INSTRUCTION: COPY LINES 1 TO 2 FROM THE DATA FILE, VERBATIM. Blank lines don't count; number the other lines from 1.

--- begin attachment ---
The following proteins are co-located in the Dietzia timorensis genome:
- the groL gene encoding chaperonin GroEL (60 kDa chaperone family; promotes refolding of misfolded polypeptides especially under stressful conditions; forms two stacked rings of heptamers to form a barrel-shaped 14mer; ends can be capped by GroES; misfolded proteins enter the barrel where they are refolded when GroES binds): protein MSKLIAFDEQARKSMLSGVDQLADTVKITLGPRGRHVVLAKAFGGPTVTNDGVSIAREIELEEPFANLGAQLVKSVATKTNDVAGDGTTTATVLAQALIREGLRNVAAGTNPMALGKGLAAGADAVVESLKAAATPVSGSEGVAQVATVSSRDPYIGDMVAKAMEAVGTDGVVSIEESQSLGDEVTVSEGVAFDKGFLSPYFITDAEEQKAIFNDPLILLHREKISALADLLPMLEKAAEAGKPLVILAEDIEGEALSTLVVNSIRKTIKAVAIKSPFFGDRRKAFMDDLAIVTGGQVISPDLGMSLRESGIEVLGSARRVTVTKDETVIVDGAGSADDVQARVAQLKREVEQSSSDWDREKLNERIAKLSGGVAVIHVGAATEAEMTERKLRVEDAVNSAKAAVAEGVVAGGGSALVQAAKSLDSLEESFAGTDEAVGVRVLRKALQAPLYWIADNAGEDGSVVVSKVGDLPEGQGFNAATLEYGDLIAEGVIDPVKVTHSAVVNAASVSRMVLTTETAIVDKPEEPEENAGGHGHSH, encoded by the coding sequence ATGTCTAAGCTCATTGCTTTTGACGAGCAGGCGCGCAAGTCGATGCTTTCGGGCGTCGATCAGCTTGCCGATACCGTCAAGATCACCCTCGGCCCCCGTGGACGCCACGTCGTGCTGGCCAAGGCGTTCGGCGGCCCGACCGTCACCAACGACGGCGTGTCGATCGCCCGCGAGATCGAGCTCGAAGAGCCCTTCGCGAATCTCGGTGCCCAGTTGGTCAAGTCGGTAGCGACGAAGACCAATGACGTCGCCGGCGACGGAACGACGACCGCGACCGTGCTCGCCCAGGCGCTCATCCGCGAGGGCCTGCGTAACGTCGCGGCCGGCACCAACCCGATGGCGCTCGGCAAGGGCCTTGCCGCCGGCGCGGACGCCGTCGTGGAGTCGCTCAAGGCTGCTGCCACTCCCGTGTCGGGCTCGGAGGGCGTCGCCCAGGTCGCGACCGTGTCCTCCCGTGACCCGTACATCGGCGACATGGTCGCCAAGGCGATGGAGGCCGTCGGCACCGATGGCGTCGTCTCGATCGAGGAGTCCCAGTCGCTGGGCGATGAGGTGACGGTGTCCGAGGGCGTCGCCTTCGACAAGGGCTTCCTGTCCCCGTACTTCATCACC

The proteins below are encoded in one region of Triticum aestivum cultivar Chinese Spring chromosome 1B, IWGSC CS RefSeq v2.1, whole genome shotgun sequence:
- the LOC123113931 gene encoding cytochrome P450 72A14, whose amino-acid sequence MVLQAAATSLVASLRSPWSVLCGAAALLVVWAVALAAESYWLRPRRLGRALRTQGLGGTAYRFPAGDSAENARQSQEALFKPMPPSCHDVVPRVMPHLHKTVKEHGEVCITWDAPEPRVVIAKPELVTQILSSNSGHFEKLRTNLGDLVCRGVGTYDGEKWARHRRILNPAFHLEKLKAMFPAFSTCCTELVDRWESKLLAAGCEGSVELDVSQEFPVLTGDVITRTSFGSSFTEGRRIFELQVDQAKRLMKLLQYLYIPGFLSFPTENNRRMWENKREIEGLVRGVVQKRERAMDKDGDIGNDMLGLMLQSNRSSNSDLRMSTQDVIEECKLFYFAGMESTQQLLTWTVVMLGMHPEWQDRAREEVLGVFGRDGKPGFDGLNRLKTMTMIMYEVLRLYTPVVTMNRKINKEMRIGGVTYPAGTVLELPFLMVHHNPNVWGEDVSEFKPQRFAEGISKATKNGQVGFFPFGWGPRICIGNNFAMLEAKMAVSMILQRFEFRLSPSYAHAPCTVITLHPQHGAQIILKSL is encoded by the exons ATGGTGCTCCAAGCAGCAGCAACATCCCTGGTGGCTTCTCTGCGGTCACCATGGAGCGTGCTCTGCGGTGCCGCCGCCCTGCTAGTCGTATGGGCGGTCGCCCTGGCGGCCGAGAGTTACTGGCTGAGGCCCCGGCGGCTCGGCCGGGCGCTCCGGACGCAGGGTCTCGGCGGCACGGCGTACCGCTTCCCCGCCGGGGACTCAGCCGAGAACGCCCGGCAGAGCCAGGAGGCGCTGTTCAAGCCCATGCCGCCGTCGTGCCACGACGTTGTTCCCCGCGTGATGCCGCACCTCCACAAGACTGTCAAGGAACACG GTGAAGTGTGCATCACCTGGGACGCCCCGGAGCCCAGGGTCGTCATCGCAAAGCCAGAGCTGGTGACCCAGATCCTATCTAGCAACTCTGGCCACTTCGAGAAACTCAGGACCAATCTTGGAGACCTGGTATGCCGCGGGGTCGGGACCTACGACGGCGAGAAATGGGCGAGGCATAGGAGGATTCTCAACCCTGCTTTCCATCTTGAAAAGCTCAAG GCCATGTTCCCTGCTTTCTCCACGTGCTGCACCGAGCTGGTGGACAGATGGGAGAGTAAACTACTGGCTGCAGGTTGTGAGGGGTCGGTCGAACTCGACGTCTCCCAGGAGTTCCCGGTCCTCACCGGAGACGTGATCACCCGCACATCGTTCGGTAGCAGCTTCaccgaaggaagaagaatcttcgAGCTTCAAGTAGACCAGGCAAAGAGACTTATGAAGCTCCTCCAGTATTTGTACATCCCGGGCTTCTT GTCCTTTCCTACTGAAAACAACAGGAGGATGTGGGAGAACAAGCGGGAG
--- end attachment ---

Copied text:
The following proteins are co-located in the Dietzia timorensis genome:
- the groL gene encoding chaperonin GroEL (60 kDa chaperone family; promotes refolding of misfolded polypeptides especially under stressful conditions; forms two stacked rings of heptamers to form a barrel-shaped 14mer; ends can be capped by GroES; misfolded proteins enter the barrel where they are refolded when GroES binds): protein MSKLIAFDEQARKSMLSGVDQLADTVKITLGPRGRHVVLAKAFGGPTVTNDGVSIAREIELEEPFANLGAQLVKSVATKTNDVAGDGTTTATVLAQALIREGLRNVAAGTNPMALGKGLAAGADAVVESLKAAATPVSGSEGVAQVATVSSRDPYIGDMVAKAMEAVGTDGVVSIEESQSLGDEVTVSEGVAFDKGFLSPYFITDAEEQKAIFNDPLILLHREKISALADLLPMLEKAAEAGKPLVILAEDIEGEALSTLVVNSIRKTIKAVAIKSPFFGDRRKAFMDDLAIVTGGQVISPDLGMSLRESGIEVLGSARRVTVTKDETVIVDGAGSADDVQARVAQLKREVEQSSSDWDREKLNERIAKLSGGVAVIHVGAATEAEMTERKLRVEDAVNSAKAAVAEGVVAGGGSALVQAAKSLDSLEESFAGTDEAVGVRVLRKALQAPLYWIADNAGEDGSVVVSKVGDLPEGQGFNAATLEYGDLIAEGVIDPVKVTHSAVVNAASVSRMVLTTETAIVDKPEEPEENAGGHGHSH, encoded by the coding sequence ATGTCTAAGCTCATTGCTTTTGACGAGCAGGCGCGCAAGTCGATGCTTTCGGGCGTCGATCAGCTTGCCGATACCGTCAAGATCACCCTCGGCCCCCGTGGACGCCACGTCGTGCTGGCCAAGGCGTTCGGCGGCCCGACCGTCACCAACGACGGCGTGTCGATCGCCCGCGAGATCGAGCTCGAAGAGCCCTTCGCGAATCTCGGTGCCCAGTTGGTCAAGTCGGTAGCGACGAAGACCAATGACGTCGCCGGCGACGGAACGACGACCGCGACCGTGCTCGCCCAGGCGCTCATCCGCGAGGGCCTGCGTAACGTCGCGGCCGGCACCAACCCGATGGCGCTCGGCAAGGGCCTTGCCGCCGGCGCGGACGCCGTCGTGGAGTCGCTCAAGGCTGCTGCCACTCCCGTGTCGGGCTCGGAGGGCGTCGCCCAGGTCGCGACCGTGTCCTCCCGTGACCCGTACATCGGCGACATGGTCGCCAAGGCGATGGAGGCCGTCGGCACCGATGGCGTCGTCTCGATCGAGGAGTCCCAGTCGCTGGGCGATGAGGTGACGGTGTCCGAGGGCGTCGCCTTCGACAAGGGCTTCCTGTCCCCGTACTTCATCACC